MAGAZINE SOBRE HISTÒRIA (Iniciat com AUCA satírica el 1960.. en edició de M. Capdevila a la classe de F.E.N. )
"La història l'escriu qui guanya".. així.. "El poble que no coneix la seva història... es veurà obligat a repetir-la.."
|10-06-2014 (691 lectures)||Categoria: Porto|
Portolan charts or atlases are nautical maps spread in the 14th century. In striking contrast to other medieval maps, they show a very modern like shape of the Mediterranean, Black Sea and part of the Atlantic coast. The similarity of all portolan charts is such obvious that A. E. Nordenskioeld (1832-1901) suggested all originate from one single "Normal Portolano".
Since the 19th century the origin of the portolan charts is subject of various research and conflicting opinions. It is still the greatest unresolved question in the history of science.
The most obvious paradox of the portolans is their development. The Hereford world map right is from around 1300, the same time like the first known portolans. This crude piece is the most accurate none portolan world map we have till this time. A rapid development is still no paradox. Nevertheless the portolans represent a sudden jump to near modern accuracy without signs of development. That is very unique.
But after almost 200 years heavy use, the portolans were abandoned by the later 15th century scientists. They favored the newly discovered Ptolemy, despite the much higher accuracy of the Portolans. According Newton Ptolemy had the circumference of the earth within 6% but the size of the Mediterranean 50% too large, even in latitude. This latitude error was corrected by the scientists of the 15th century. But the longitude error for a long time was not. This proofs the scientists of this time (ca, 1500) had less navigational knowledge than those who created the Portolans at an unknown time before.
That ignorance of the Portolans continued for the next centuries. In a typical chart of Europe and the Med of 1570, the Med basin is still 40% too large. Although the shape of the North African coast, the Levante and the Black Sea is lent from the Portolanos.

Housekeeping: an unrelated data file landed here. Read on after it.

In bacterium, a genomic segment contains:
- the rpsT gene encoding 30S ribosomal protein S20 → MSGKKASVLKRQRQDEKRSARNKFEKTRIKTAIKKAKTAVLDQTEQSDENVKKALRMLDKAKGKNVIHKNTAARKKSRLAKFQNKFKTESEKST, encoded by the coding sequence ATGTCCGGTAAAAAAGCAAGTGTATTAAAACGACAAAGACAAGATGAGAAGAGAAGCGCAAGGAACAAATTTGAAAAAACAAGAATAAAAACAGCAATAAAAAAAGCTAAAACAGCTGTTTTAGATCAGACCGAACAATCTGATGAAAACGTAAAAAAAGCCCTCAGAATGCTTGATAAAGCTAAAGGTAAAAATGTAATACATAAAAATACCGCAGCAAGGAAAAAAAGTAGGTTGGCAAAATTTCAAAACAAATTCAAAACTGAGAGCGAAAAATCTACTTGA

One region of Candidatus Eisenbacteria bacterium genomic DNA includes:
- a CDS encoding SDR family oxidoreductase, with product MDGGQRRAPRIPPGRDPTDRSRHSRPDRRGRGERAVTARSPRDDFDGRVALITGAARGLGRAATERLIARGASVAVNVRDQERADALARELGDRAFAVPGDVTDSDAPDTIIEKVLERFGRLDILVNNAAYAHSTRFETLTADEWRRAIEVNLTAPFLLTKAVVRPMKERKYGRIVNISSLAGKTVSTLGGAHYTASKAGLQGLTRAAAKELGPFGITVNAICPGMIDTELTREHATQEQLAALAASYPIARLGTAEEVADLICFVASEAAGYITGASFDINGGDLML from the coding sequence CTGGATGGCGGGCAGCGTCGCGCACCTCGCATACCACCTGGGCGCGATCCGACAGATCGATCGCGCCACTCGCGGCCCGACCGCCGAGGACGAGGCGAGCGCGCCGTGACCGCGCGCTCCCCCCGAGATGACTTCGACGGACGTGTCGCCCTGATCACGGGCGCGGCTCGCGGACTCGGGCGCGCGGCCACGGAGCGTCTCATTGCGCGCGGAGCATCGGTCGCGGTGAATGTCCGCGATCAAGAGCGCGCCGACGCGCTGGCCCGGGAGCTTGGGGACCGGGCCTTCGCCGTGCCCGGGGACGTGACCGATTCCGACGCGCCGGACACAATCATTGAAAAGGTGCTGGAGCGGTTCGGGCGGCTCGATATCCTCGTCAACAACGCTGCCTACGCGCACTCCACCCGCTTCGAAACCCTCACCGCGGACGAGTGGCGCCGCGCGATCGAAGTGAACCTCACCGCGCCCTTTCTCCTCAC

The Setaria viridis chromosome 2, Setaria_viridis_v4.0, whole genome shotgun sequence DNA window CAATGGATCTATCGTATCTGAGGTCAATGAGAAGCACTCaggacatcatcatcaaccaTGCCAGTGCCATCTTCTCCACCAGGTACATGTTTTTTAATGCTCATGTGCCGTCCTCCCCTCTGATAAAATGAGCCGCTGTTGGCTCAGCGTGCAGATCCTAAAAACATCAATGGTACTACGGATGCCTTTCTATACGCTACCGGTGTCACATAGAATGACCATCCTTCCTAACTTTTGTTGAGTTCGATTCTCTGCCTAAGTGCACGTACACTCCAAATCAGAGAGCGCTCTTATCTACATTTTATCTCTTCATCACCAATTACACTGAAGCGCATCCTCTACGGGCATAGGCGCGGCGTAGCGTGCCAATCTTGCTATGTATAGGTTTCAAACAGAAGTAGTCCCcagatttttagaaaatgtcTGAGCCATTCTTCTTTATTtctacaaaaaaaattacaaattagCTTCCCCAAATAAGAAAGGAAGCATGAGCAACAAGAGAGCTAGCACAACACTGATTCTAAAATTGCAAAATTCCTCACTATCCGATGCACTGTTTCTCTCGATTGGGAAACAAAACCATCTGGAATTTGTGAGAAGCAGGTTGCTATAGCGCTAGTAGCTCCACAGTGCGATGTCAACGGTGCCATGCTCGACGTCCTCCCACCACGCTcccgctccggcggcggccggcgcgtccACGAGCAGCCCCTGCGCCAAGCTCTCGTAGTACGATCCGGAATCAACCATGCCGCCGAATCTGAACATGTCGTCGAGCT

This printed map of the Kingdom of Naples from 1642 show already some input from land surveys. The shape of Italy is probably neither from portolans nor Ptolemy but from surveys. The other parts may still be from portolans. The errors of 30 to 45% are the results of dead reckoning maritime information. The mapmaker trusted more the data of his time than any traditional. The longitude (on Ferro) of Naples is only in error by 12%, probably the result of astronomical observations. This map presents the accuracy of land and sea surveys of the 17th century.
In a late 17th century map of Egypt, at a time land based longitude measurements were already possible, the longitude error is still 35% in favor of Ptolemy.
In an almost modern worldmap by Homann 1722, the Mediterranean is still 26% too wide. That was one of the last maps with the medieval influence of Ptolemy.
In the later 18th century, with the help of the marine chronometer, our modern charts were created. Thus, not much before by the 19th century the scientists had a chance to realize how extreme accurate the portolans were. That was the main impetus for the large facsimile editions of portolans done in this century by Manuel Francisco de Santarem, Joachim Lelewel, Edme-Francois Jomard, Friedrich Theobald Fischer and Adolf Erik von Nordenskioeld. Some of this were more detailed than most editions of the 20th century.
It is rather easy to create a map of an area one can oversee. Like a map of a small town or of an island. Still a local chart of an area smaller than 10 km is feasible with moderate skills in fair accuracy. But a chart of the Mediterranean with ranges of 1000 km and more seems almost impossible to do without a way to fix absolute positions by astronomical navigation.
In closer investigation the portolans exhibit a striking paradox. In the long ranges beyond 200 km they have near modern like accuracy. But in local ranges below 20 km they are always of very poor accuracy and even worsening in the 15th, 16th and 17th century. On this short ranges most charts past AD 1500 almost left any link to reality and were useless for navigation
For example Crete. Its size and position in the Mediterranean basin is quite well. Both are long range data. But the detail shape of its coastline is very poor. Not even the very characteristic "U" bay at the north-west end is found. It took over 300 years until the first portolan with a crude hint on it arrived. But this chart of 1624 had the general shape of Greece worse than portolans.
That local versus long range accuracy is just the opposite one would expect. Its a paradox because anyone able to do long range fixes could chart local features with ease. And for practical navigation before 1800, the local accuracy was the more important one. That even enhanced this paradox.